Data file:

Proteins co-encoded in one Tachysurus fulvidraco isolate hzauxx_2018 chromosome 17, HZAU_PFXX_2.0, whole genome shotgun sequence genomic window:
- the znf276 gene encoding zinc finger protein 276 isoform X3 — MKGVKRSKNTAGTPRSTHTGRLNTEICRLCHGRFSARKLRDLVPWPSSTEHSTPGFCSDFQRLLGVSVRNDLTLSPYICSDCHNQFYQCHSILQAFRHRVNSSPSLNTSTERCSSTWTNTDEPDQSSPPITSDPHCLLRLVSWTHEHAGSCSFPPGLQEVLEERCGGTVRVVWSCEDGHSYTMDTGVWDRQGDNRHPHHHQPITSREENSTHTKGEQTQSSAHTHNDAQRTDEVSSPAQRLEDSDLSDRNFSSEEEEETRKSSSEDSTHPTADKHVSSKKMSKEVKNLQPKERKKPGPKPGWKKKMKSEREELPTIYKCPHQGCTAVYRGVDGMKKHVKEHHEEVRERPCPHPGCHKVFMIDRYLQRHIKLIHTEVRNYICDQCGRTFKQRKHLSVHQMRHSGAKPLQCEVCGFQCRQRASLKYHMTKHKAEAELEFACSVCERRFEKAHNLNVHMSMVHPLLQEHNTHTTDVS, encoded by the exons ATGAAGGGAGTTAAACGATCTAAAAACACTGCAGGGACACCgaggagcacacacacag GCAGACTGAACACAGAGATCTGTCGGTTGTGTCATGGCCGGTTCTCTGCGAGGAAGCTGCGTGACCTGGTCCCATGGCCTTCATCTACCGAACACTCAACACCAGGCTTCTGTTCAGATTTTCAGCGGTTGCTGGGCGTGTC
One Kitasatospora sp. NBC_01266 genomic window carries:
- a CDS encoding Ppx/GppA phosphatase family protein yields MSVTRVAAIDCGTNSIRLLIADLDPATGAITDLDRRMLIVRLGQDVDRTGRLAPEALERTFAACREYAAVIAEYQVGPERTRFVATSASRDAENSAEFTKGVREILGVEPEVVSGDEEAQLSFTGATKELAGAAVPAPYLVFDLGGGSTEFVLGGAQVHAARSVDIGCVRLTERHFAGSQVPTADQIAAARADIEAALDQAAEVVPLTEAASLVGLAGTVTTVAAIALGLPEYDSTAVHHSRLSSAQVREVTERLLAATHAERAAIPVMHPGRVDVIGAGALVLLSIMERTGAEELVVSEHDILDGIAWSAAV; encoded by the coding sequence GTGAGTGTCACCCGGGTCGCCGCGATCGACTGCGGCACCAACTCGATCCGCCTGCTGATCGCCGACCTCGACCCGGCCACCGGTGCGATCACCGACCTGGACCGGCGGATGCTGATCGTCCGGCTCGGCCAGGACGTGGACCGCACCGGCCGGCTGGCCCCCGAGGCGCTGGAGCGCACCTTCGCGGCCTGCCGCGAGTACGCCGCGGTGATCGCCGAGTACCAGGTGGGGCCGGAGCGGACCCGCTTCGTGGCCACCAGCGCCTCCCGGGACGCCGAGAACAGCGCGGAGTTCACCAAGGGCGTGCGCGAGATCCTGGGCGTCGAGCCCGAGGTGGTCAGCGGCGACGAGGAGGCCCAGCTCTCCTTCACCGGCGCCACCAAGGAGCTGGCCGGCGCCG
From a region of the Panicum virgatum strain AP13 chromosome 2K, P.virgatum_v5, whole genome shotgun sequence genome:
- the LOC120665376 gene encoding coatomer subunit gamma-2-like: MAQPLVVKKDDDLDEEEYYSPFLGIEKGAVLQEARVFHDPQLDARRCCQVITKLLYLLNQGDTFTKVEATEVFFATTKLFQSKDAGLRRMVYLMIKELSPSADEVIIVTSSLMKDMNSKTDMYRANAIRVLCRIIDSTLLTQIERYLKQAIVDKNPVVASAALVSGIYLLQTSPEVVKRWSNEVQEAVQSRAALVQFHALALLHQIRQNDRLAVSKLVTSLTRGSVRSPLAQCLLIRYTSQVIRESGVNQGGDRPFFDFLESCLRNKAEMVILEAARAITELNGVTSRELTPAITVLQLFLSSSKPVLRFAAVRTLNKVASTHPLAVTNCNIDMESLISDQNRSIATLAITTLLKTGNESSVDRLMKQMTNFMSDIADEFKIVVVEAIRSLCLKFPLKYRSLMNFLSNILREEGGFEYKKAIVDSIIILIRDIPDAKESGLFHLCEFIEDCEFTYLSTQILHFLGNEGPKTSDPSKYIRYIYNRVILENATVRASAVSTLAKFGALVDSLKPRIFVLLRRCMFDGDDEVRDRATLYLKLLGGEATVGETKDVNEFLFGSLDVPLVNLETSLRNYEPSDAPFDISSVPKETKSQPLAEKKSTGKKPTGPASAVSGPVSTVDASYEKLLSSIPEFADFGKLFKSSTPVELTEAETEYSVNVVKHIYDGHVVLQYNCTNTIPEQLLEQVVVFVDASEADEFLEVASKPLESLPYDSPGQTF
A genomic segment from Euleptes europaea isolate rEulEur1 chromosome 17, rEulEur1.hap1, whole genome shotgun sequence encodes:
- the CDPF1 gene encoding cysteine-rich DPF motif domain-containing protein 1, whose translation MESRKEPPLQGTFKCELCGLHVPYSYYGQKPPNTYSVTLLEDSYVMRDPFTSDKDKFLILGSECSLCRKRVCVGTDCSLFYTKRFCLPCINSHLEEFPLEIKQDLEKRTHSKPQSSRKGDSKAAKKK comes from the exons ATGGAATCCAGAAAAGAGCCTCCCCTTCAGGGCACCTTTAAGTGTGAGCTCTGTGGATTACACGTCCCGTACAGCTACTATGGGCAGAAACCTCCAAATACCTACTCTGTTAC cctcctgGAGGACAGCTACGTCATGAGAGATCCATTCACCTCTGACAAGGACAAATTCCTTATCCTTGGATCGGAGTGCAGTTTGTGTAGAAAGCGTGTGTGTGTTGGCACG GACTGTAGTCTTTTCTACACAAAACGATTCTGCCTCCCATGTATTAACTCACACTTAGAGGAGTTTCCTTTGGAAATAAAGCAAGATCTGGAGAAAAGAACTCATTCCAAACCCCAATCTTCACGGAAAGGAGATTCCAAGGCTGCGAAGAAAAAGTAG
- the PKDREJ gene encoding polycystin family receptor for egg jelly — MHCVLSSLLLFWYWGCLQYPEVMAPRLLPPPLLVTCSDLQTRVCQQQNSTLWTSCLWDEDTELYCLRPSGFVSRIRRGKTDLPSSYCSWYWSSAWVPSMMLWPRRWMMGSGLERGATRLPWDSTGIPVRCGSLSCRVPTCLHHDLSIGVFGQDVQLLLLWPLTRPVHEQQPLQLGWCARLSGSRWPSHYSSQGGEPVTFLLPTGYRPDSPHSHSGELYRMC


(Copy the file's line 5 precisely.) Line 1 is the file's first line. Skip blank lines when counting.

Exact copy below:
From a region of the Panicum virgatum strain AP13 chromosome 2K, P.virgatum_v5, whole genome shotgun sequence genome: